Restrictions on entry into the health professions serve the important purpose of protecting consumers from unqualified health care practitioners. However, some times the restrictions go too far. The limits on entry to a profession govern the qualifications and skills of practitioners as well as, occasionally, the quantity and geographic locations of practices. These limits may be excessive, overly restricting competition and raising healthcare costs. Para-professionals and alternative professionals are often unduly restricted in both the types of work that they can perform and in their freedom to operate in an autonomous or semi-autonomous environment. Sometimes these restrictions are created by the professionals with whom the paraprofessionals would partially compete. Health related products, such as eyeglasses, contact lenses, hearing aids, non-prescription drugs and dentures, are sometimes made unavailable unless consumers have first undergone tests that are not directly related to the provision of the product or unless they purchase products from specific suppliers. Professional associations often introduce rules that govern the commercial behaviour of members but do not protect consumers. Rather, such restrictions raise prices to consumers and increase profits for providers. Health professional associations often seek to co-ordinate or suggest fees for their members. Such coordination typically has the effect of raising prices rather than protecting consumers from price abuses. This document comprises proceedings in the original languages of a Roundtable on Competition in the Health Sector: Enhancing Beneficial Competition in the Health Professions, which was held by Working Party N°2 of the Competition Committee in October 2004.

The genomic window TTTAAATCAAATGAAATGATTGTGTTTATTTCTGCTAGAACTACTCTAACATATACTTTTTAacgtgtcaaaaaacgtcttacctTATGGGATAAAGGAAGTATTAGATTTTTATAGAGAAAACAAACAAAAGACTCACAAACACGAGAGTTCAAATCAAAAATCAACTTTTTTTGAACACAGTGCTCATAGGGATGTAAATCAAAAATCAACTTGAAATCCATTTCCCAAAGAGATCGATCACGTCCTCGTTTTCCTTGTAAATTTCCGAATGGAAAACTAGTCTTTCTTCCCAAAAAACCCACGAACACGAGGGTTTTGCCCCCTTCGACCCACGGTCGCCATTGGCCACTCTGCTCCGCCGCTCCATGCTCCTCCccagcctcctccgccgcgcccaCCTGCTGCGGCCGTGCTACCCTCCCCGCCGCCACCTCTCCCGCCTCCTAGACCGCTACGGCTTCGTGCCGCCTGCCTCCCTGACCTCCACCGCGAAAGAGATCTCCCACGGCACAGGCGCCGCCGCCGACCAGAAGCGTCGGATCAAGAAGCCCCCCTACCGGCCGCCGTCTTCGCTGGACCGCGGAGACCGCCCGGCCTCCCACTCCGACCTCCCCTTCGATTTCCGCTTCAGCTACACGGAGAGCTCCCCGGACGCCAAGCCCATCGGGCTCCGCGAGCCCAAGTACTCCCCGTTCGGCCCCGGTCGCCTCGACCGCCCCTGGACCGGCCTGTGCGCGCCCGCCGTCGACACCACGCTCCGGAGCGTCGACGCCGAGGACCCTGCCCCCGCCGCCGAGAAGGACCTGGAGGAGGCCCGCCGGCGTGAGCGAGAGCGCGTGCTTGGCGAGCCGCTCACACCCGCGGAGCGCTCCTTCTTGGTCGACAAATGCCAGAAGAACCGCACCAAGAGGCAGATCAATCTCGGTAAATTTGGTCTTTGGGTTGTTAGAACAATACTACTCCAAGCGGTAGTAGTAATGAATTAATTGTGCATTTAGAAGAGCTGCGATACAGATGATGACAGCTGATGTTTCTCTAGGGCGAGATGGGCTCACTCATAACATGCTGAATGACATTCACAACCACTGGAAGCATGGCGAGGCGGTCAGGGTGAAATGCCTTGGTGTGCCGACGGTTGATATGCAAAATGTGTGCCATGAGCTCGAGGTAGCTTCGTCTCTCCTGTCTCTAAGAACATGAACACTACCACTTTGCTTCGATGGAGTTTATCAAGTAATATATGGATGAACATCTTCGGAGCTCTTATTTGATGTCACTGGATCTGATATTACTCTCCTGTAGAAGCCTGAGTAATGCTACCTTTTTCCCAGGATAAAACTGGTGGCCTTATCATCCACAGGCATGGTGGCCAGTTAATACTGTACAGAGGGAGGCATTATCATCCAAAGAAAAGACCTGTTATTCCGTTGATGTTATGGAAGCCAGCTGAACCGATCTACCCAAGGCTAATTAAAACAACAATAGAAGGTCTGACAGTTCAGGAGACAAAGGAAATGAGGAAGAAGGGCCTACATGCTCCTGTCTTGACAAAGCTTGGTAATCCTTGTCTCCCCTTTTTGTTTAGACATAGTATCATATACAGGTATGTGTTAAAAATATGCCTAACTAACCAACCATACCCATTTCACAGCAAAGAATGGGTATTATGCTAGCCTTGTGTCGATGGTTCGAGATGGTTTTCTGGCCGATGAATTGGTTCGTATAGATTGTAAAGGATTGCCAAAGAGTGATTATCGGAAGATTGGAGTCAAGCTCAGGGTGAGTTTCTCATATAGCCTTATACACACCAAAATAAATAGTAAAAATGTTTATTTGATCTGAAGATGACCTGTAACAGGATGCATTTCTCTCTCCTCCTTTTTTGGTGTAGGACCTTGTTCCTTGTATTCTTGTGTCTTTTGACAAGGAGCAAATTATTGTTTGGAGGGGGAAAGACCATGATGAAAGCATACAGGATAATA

Enhancing Beneficial Competition in the Health Professions